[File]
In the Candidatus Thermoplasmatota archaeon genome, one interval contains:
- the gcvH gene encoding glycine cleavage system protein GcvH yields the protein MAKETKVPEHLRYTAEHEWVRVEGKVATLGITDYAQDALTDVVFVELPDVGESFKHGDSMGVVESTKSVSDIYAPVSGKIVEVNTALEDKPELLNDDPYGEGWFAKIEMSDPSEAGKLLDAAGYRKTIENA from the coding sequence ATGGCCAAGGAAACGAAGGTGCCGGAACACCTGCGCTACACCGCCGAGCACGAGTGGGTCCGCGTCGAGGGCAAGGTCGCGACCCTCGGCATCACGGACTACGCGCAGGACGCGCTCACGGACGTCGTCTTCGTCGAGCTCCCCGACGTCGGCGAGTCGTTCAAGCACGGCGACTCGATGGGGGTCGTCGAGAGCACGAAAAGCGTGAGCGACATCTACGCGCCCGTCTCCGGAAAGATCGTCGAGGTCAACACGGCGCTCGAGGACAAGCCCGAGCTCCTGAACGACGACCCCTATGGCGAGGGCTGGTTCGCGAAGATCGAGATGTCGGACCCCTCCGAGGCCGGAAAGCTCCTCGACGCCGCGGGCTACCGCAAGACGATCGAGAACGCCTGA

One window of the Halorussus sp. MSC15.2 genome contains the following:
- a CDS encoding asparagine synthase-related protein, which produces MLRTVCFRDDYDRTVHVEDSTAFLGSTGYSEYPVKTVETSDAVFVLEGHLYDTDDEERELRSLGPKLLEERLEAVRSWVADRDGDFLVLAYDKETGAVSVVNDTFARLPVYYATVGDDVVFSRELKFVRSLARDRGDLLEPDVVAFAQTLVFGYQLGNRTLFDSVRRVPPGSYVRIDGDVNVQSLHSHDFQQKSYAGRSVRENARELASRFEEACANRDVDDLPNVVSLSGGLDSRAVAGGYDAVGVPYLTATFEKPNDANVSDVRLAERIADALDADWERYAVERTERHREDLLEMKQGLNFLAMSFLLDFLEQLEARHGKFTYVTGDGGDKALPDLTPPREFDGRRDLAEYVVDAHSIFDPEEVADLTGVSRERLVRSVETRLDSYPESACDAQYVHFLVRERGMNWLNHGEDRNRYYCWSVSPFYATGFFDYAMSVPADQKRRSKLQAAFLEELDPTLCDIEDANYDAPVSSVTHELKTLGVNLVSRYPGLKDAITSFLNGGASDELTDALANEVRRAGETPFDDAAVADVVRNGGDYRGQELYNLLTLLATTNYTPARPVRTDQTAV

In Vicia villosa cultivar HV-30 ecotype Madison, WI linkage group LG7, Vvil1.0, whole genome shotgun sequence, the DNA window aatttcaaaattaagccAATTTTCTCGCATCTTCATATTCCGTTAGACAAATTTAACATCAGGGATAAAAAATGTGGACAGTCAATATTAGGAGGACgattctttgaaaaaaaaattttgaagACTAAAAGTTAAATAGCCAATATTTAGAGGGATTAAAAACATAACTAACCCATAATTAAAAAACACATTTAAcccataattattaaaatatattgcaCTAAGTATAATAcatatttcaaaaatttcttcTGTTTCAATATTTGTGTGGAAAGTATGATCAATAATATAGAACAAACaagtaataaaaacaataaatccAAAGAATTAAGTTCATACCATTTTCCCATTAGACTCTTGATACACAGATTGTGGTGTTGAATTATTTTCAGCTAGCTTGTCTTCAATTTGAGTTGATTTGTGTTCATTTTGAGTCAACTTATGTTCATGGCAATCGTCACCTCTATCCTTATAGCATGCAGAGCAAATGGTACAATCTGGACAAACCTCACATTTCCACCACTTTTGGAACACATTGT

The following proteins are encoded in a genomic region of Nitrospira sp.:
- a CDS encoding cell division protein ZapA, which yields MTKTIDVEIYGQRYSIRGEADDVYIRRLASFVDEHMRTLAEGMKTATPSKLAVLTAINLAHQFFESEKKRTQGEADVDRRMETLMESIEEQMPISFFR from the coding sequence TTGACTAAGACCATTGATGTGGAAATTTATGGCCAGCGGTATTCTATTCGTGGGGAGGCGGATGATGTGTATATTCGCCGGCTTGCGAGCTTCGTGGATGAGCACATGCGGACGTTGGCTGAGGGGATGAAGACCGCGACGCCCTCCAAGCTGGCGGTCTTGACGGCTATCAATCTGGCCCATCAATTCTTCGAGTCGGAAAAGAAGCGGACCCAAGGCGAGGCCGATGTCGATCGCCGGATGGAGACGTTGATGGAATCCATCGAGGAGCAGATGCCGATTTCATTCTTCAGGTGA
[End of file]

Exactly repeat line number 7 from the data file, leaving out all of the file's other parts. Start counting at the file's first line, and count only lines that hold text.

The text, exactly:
- a CDS encoding cell division protein ZapA, which yields MTKTIDVEIYGQRYSIRGEADDVYIRRLASFVDEHMRTLAEGMKTATPSKLAVLTAINLAHQFFESEKKRTQGEADVDRRMETLMESIEEQMPISFFR from the coding sequence TTGACTAAGACCATTGATGTGGAAATTTATGGCCAGCGGTATTCTATTCGTGGGGAGGCGGATGATGTGTATATTCGCCGGCTTGCGAGCTTCGTGGATGAGCACATGCGGACGTTGGCTGAGGGGATGAAGACCGCGACGCCCTCCAAGCTGGCGGTCTTGACGGCTATCAATCTGGCCCATCAATTCTTCGAGTCGGAAAAGAAGCGGACCCAAGGCGAGGCCGATGTCGATCGCCGGATGGAGACGTTGATGGAATCCATCGAGGAGCAGATGCCGATTTCATTCTTCAGGTGA